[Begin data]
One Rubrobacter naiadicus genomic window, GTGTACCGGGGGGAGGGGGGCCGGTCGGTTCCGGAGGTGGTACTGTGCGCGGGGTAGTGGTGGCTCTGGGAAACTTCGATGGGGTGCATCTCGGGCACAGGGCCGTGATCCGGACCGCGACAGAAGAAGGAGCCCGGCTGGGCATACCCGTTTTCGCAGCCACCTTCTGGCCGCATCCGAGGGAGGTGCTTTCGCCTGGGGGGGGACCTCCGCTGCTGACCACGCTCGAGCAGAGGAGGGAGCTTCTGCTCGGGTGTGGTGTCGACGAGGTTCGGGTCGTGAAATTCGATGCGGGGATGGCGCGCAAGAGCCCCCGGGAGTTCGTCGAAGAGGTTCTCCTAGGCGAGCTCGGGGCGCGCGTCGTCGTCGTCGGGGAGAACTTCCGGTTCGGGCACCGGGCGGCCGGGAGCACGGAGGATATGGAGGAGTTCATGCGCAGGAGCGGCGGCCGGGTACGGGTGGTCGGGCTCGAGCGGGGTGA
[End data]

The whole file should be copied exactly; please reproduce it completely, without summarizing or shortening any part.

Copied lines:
One Rubrobacter naiadicus genomic window, GTGTACCGGGGGGAGGGGGGCCGGTCGGTTCCGGAGGTGGTACTGTGCGCGGGGTAGTGGTGGCTCTGGGAAACTTCGATGGGGTGCATCTCGGGCACAGGGCCGTGATCCGGACCGCGACAGAAGAAGGAGCCCGGCTGGGCATACCCGTTTTCGCAGCCACCTTCTGGCCGCATCCGAGGGAGGTGCTTTCGCCTGGGGGGGGACCTCCGCTGCTGACCACGCTCGAGCAGAGGAGGGAGCTTCTGCTCGGGTGTGGTGTCGACGAGGTTCGGGTCGTGAAATTCGATGCGGGGATGGCGCGCAAGAGCCCCCGGGAGTTCGTCGAAGAGGTTCTCCTAGGCGAGCTCGGGGCGCGCGTCGTCGTCGTCGGGGAGAACTTCCGGTTCGGGCACCGGGCGGCCGGGAGCACGGAGGATATGGAGGAGTTCATGCGCAGGAGCGGCGGCCGGGTACGGGTGGTCGGGCTCGAGCGGGGTGA